iPhone deemed a security threat, could get banned from this country’s military

iPhone deemed a security threat, could get banned from this country’s military

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Here’s a bit of interesting news. Discussions have been held by the South Korean military about banning the iPhone from all military headquarters in the country. Currently, this is a topic under discussion by the South Korean army, navy, and air force. The concern is that sensitive information can be recorded through voice recordings. 

Ranking officers who spoke with The Korea Herald anonymously told the paper that on April 11th, the Korean Air Force issued an internal announcement over an intranet server prohibiting any device that can record voices and which does not allow third-party apps to control the functions of the phone. The ban begins on June 1st and the iPhone was explicitly mentioned in the announcement which read, “Bringing in iPhones will be completely prohibited.”
While all types of smartwatches and wearable devices are also prohibited, interestingly, Android phones are not banned, especially those made by South Korean manufacturer Samsung. The internal announcement says, “It’s inevitable to block any kind of voice recording, not just formal communications including meetings, office conversations, business announcements and complaints from and consultations with the public, but also informal communications such as private phone calls (within military buildings).”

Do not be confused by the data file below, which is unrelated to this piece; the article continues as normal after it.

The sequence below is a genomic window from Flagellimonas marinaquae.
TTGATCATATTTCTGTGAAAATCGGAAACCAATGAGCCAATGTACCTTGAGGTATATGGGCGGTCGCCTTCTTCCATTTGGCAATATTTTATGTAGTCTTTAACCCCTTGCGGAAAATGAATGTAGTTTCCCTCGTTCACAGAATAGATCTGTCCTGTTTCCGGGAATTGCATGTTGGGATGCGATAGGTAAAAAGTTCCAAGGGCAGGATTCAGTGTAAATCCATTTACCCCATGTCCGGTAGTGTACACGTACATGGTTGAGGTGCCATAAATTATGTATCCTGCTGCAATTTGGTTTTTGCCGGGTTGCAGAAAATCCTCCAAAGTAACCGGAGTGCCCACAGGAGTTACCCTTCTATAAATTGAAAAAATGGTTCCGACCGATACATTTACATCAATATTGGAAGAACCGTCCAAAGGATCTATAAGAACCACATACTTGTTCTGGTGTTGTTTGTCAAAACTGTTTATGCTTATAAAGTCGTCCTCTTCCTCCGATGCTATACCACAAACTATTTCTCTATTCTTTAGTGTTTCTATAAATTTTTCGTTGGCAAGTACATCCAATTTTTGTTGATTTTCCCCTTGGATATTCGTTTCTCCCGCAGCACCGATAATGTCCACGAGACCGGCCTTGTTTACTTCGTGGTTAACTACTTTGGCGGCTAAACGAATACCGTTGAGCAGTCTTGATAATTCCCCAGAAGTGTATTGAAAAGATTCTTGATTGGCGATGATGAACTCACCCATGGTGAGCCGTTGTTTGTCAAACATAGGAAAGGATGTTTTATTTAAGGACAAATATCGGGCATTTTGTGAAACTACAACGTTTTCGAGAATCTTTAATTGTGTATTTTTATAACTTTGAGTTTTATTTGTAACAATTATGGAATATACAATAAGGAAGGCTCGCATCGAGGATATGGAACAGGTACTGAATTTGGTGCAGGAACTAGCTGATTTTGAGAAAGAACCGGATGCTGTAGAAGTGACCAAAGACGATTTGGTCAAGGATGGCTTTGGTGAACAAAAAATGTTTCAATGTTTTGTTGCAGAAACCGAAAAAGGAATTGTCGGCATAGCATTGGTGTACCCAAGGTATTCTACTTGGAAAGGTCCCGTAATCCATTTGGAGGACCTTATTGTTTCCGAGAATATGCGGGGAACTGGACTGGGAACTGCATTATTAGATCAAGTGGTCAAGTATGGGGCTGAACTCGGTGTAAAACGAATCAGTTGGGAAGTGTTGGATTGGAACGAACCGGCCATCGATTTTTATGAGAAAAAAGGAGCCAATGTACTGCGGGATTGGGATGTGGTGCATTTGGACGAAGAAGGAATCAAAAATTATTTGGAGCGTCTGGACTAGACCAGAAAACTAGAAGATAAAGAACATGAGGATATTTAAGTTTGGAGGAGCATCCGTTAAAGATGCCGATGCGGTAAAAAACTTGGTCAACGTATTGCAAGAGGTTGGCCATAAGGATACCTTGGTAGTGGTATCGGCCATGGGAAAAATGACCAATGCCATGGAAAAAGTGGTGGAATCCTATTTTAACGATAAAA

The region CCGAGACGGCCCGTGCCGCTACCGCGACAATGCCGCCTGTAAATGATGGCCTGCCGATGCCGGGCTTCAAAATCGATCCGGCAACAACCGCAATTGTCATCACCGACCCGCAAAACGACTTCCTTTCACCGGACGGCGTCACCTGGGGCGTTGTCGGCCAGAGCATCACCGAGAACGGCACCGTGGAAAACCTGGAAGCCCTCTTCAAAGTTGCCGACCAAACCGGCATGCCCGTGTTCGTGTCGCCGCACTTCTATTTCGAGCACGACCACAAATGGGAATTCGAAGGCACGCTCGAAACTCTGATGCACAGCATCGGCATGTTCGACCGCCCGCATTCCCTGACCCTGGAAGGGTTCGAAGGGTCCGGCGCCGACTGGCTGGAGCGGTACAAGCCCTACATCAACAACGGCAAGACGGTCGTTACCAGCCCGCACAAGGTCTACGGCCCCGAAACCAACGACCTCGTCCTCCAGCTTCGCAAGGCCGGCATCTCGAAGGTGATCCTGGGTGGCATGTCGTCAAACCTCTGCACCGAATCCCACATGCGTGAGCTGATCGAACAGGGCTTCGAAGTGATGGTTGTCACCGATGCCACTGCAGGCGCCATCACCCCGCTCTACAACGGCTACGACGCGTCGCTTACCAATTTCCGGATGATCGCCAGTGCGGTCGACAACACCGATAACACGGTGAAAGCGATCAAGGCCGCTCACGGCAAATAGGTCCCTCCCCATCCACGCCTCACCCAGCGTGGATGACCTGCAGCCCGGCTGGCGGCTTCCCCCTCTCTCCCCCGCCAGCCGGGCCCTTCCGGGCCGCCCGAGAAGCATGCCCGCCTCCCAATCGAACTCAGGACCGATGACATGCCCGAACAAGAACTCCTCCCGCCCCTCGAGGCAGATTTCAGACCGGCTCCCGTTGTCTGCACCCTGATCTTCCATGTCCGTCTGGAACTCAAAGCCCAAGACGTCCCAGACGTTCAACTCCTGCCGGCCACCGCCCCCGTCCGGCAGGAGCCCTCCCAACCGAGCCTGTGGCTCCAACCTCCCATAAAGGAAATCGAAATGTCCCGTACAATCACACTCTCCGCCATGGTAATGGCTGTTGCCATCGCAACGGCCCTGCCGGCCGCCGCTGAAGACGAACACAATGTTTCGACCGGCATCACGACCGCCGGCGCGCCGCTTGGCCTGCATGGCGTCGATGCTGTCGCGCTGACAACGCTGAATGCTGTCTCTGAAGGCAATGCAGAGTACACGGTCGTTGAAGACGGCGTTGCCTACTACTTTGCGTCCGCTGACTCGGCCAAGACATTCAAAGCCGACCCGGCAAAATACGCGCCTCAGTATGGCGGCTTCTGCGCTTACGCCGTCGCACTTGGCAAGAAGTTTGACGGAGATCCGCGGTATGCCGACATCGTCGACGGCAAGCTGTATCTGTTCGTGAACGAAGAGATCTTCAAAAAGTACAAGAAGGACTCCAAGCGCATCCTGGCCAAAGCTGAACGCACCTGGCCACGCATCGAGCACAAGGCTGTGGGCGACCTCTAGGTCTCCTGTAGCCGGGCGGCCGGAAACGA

The internal announcement added, “There has been an ongoing review regarding the potential extension of this ban to all subordinate units.” If the ban does get extended to subordinate units, almost 500,000 military personnel will be impacted by it.

If you’re wondering why the ban affects the iPhone and not Android handsets, especially those made by South Korea’s Samsung, it is because iPhone models do not comply with restrictions laid out by the National Defense Mobile Security. The latter is a mobile device management application run by the military. Activating this app will disable several smartphone capabilities including the camera, Wi-Fi, microphone, USB functions, and tethering. Apple does not allow third-party apps to control these features except for the camera.

The security app, developed by the Ministry of National Defense back in 2013, is considered unreliable since the smartphone features blocked by the app depend on the version of the app used on Android phones. One military official said that this will be addressed by a future software update.

The iPhone does not support any call-recording features because it is illegal in the U.S. to record calls without the consent of the other person. In Korea, recording a phone call is legal except for recordings that infringe on the privacy of others. Many Galaxy phone users in Korea say that they continue to use Galaxy handsets because of the call recording feature. Nearly 70% of  smartphone users in South Korea use a Samsung phone.



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